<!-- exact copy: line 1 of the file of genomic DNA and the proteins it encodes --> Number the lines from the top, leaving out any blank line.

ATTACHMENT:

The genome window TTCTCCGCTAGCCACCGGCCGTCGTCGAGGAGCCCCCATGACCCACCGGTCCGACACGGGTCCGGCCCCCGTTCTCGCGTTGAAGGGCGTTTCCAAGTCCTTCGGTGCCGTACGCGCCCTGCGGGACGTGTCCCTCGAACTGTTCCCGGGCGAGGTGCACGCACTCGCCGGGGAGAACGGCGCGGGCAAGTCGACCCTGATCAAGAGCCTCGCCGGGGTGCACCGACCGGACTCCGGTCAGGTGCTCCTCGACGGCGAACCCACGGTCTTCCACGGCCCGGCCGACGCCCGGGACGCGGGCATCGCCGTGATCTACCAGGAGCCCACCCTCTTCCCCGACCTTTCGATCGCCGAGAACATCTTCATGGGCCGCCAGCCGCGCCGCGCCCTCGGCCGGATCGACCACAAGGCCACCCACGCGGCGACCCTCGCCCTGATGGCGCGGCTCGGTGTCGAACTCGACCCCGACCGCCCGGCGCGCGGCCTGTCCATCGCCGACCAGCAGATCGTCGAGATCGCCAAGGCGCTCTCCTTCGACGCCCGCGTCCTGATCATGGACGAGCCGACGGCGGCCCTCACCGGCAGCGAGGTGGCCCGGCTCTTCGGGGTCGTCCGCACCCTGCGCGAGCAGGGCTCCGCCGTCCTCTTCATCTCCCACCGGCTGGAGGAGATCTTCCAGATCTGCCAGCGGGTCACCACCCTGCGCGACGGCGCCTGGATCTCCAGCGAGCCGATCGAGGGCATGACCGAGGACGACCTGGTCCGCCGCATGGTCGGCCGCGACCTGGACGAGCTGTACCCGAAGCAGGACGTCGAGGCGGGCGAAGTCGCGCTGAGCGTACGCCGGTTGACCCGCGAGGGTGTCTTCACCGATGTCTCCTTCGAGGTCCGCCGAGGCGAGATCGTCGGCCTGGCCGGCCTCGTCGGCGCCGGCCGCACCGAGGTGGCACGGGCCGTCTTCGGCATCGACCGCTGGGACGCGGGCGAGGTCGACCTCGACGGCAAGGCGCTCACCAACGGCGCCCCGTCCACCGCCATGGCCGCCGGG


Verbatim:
The genome window TTCTCCGCTAGCCACCGGCCGTCGTCGAGGAGCCCCCATGACCCACCGGTCCGACACGGGTCCGGCCCCCGTTCTCGCGTTGAAGGGCGTTTCCAAGTCCTTCGGTGCCGTACGCGCCCTGCGGGACGTGTCCCTCGAACTGTTCCCGGGCGAGGTGCACGCACTCGCCGGGGAGAACGGCGCGGGCAAGTCGACCCTGATCAAGAGCCTCGCCGGGGTGCACCGACCGGACTCCGGTCAGGTGCTCCTCGACGGCGAACCCACGGTCTTCCACGGCCCGGCCGACGCCCGGGACGCGGGCATCGCCGTGATCTACCAGGAGCCCACCCTCTTCCCCGACCTTTCGATCGCCGAGAACATCTTCATGGGCCGCCAGCCGCGCCGCGCCCTCGGCCGGATCGACCACAAGGCCACCCACGCGGCGACCCTCGCCCTGATGGCGCGGCTCGGTGTCGAACTCGACCCCGACCGCCCGGCGCGCGGCCTGTCCATCGCCGACCAGCAGATCGTCGAGATCGCCAAGGCGCTCTCCTTCGACGCCCGCGTCCTGATCATGGACGAGCCGACGGCGGCCCTCACCGGCAGCGAGGTGGCCCGGCTCTTCGGGGTCGTCCGCACCCTGCGCGAGCAGGGCTCCGCCGTCCTCTTCATCTCCCACCGGCTGGAGGAGATCTTCCAGATCTGCCAGCGGGTCACCACCCTGCGCGACGGCGCCTGGATCTCCAGCGAGCCGATCGAGGGCATGACCGAGGACGACCTGGTCCGCCGCATGGTCGGCCGCGACCTGGACGAGCTGTACCCGAAGCAGGACGTCGAGGCGGGCGAAGTCGCGCTGAGCGTACGCCGGTTGACCCGCGAGGGTGTCTTCACCGATGTCTCCTTCGAGGTCCGCCGAGGCGAGATCGTCGGCCTGGCCGGCCTCGTCGGCGCCGGCCGCACCGAGGTGGCACGGGCCGTCTTCGGCATCGACCGCTGGGACGCGGGCGAGGTCGACCTCGACGGCAAGGCGCTCACCAACGGCGCCCCGTCCACCGCCATGGCCGCCGGG